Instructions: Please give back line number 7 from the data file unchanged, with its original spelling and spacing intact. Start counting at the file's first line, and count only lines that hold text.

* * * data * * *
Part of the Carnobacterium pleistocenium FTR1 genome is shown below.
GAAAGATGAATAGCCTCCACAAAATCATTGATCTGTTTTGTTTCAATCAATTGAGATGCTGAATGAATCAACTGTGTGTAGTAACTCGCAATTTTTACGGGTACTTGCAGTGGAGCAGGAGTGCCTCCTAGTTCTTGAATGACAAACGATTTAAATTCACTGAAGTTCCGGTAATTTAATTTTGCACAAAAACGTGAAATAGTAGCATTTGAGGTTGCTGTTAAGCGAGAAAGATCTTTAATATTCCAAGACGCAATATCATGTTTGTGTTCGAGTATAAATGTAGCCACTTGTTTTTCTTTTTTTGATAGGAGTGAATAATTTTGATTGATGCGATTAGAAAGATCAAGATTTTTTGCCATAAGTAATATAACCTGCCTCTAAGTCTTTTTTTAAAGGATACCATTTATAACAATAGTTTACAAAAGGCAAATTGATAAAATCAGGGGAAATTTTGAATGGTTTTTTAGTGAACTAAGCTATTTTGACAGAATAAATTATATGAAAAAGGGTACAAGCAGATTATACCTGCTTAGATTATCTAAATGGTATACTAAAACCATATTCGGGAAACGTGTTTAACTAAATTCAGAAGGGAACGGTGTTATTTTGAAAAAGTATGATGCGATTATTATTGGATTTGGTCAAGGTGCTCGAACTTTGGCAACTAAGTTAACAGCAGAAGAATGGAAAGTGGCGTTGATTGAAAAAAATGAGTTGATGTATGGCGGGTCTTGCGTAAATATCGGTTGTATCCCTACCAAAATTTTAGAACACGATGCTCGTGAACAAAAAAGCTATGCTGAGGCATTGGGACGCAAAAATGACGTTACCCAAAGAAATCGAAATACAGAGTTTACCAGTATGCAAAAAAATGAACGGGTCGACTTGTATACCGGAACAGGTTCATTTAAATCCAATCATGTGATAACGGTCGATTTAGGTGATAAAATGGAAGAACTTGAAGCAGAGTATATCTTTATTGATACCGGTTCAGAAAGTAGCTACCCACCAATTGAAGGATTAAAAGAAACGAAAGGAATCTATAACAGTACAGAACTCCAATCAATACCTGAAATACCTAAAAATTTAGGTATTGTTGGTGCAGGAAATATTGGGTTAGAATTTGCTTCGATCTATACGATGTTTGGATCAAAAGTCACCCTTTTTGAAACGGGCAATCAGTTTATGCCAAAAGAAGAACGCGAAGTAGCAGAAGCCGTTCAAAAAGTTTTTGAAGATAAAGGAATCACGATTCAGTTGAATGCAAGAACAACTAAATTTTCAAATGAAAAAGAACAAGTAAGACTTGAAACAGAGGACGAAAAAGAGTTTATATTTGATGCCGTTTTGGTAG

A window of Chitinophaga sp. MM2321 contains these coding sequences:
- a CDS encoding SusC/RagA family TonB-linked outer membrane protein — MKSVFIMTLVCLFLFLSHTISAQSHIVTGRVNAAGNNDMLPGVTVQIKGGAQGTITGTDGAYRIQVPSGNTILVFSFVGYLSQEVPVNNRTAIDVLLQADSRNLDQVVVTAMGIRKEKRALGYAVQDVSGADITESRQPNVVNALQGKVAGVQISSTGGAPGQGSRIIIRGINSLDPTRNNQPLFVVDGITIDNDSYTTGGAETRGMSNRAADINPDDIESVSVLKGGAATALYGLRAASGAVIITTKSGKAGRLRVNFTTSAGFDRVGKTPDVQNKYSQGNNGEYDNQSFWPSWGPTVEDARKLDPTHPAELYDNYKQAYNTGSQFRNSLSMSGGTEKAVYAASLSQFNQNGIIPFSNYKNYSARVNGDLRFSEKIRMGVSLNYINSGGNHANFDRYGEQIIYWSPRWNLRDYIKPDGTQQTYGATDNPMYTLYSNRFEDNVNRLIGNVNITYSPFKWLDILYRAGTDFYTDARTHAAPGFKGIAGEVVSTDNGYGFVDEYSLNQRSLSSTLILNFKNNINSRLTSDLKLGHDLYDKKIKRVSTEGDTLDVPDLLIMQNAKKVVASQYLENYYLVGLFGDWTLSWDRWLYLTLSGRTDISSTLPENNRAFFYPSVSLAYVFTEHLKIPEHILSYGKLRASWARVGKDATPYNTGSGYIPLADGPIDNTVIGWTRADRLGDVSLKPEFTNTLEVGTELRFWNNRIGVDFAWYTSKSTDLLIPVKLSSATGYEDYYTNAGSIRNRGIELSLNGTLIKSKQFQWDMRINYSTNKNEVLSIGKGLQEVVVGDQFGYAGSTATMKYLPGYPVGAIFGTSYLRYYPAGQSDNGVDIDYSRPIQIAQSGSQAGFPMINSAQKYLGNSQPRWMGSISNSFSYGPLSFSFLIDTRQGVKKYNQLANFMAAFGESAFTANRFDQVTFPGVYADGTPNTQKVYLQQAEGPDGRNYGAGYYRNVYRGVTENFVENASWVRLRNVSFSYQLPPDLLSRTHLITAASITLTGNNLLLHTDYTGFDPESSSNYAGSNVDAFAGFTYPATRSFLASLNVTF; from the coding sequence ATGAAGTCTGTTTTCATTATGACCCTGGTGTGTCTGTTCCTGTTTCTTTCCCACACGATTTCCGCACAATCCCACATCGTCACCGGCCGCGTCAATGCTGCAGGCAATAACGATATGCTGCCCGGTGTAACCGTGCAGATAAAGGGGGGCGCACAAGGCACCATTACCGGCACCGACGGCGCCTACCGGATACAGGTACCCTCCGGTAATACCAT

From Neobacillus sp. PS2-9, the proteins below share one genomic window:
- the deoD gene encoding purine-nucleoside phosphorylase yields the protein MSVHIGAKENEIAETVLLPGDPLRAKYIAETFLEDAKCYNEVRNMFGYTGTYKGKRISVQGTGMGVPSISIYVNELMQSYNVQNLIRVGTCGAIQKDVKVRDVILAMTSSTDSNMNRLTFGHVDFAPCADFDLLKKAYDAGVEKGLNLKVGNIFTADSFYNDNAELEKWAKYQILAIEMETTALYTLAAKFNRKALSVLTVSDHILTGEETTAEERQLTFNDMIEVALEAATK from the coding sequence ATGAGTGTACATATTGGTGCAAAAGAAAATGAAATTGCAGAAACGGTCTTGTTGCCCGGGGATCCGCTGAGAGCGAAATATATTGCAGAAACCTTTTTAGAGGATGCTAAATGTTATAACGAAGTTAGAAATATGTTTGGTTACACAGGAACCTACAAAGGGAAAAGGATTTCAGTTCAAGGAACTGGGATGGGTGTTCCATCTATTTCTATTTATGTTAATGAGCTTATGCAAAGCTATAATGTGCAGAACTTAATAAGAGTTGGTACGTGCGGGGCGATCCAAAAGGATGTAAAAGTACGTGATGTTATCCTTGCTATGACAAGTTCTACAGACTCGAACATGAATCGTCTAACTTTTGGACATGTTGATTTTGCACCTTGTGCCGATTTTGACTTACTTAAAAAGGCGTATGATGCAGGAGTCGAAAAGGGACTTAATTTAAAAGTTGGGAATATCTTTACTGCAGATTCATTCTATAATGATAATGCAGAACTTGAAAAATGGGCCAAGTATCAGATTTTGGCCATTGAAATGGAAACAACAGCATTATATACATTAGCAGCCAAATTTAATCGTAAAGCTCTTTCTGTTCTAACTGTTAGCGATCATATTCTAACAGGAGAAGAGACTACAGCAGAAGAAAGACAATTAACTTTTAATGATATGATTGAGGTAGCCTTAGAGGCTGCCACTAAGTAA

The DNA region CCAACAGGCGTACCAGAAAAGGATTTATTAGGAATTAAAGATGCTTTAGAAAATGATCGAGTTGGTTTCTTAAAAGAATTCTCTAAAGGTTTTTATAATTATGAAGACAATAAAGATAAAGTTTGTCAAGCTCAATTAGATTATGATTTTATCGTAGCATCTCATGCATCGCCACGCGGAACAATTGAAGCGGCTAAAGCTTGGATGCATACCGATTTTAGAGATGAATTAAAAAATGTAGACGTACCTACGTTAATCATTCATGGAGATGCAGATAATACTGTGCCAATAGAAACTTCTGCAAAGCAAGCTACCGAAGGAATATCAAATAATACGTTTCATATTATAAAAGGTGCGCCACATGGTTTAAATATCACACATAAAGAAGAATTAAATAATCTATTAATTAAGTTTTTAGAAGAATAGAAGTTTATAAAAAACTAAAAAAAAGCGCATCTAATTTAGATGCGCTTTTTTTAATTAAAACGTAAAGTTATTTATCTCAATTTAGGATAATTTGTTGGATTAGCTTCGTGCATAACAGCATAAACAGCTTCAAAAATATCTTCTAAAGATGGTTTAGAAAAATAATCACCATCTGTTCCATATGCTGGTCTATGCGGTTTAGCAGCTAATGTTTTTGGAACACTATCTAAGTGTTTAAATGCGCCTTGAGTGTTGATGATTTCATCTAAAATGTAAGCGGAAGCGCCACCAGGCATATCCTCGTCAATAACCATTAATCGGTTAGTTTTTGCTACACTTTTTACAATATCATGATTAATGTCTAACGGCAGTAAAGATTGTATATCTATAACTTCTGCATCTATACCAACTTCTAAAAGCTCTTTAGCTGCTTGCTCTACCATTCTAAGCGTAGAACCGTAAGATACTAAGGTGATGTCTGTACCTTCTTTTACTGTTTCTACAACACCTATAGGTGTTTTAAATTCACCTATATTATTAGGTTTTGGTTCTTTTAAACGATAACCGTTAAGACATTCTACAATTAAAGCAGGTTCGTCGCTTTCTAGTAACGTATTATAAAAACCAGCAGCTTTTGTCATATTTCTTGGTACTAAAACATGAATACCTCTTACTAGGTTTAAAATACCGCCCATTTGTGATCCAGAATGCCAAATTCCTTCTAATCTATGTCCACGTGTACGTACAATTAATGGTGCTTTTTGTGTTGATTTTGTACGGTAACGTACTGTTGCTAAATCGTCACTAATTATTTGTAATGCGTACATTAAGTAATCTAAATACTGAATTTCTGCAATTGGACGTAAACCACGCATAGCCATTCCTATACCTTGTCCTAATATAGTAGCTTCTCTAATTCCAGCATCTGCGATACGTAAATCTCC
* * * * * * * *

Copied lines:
The DNA region CCAACAGGCGTACCAGAAAAGGATTTATTAGGAATTAAAGATGCTTTAGAAAATGATCGAGTTGGTTTCTTAAAAGAATTCTCTAAAGGTTTTTATAATTATGAAGACAATAAAGATAAAGTTTGTCAAGCTCAATTAGATTATGATTTTATCGTAGCATCTCATGCATCGCCACGCGGAACAATTGAAGCGGCTAAAGCTTGGATGCATACCGATTTTAGAGATGAATTAAAAAATGTAGACGTACCTACGTTAATCATTCATGGAGATGCAGATAATACTGTGCCAATAGAAACTTCTGCAAAGCAAGCTACCGAAGGAATATCAAATAATACGTTTCATATTATAAAAGGTGCGCCACATGGTTTAAATATCACACATAAAGAAGAATTAAATAATCTATTAATTAAGTTTTTAGAAGAATAGAAGTTTATAAAAAACTAAAAAAAAGCGCATCTAATTTAGATGCGCTTTTTTTAATTAAAACGTAAAGTTATTTATCTCAATTTAGGATAATTTGTTGGATTAGCTTCGTGCATAACAGCATAAACAGCTTCAAAAATATCTTCTAAAGATGGTTTAGAAAAATAATCACCATCTGTTCCATATGCTGGTCTATGCGGTTTAGCAGCTAATGTTTTTGGAACACTATCTAAGTGTTTAAATGCGCCTTGAGTGTTGATGATTTCATCTAAAATGTAAGCGGAAGCGCCACCAGGCATATCCTCGTCAATAACCATTAATCGGTTAGTTTTTGCTACACTTTTTACAATATCATGATTAATGTCTAACGGCAGTAAAGATTGTATATCTATAACTTCTGCATCTATACCAACTTCTAAAAGCTCTTTAGCTGCTTGCTCTACCATTCTAAGCGTAGAACCGTAAGATACTAAGGTGATGTCTGTACCTTCTTTTACTGTTTCTACAACACCTATAGGTGTTTTAAATTCACCTATATTATTAGGTTTTGGTTCTTTTAAACGATAACCGTTAAGACATTCTACAATTAAAGCAGGTTCGTCGCTTTCTAGTAACGTATTATAAAAACCAGCAGCTTTTGTCATATTTCTTGGTACTAAAACATGAATACCTCTTACTAGGTTTAAAATACCGCCCATTTGTGATCCAGAATGCCAAATTCCTTCTAATCTATGTCCACGTGTACGTACAATTAATGGTGCTTTTTGTGTTGATTTTGTACGGTAACGTACTGTTGCTAAATCGTCACTAATTATTTGTAATGCGTACATTAAGTAATCTAAATACTGAATTTCTGCAATTGGACGTAAACCACGCATAGCCATTCCTATACCTTGTCCTAATATAGTAGCTTCTCTAATTCCAGCATCTGCGATACGTAAATCTCC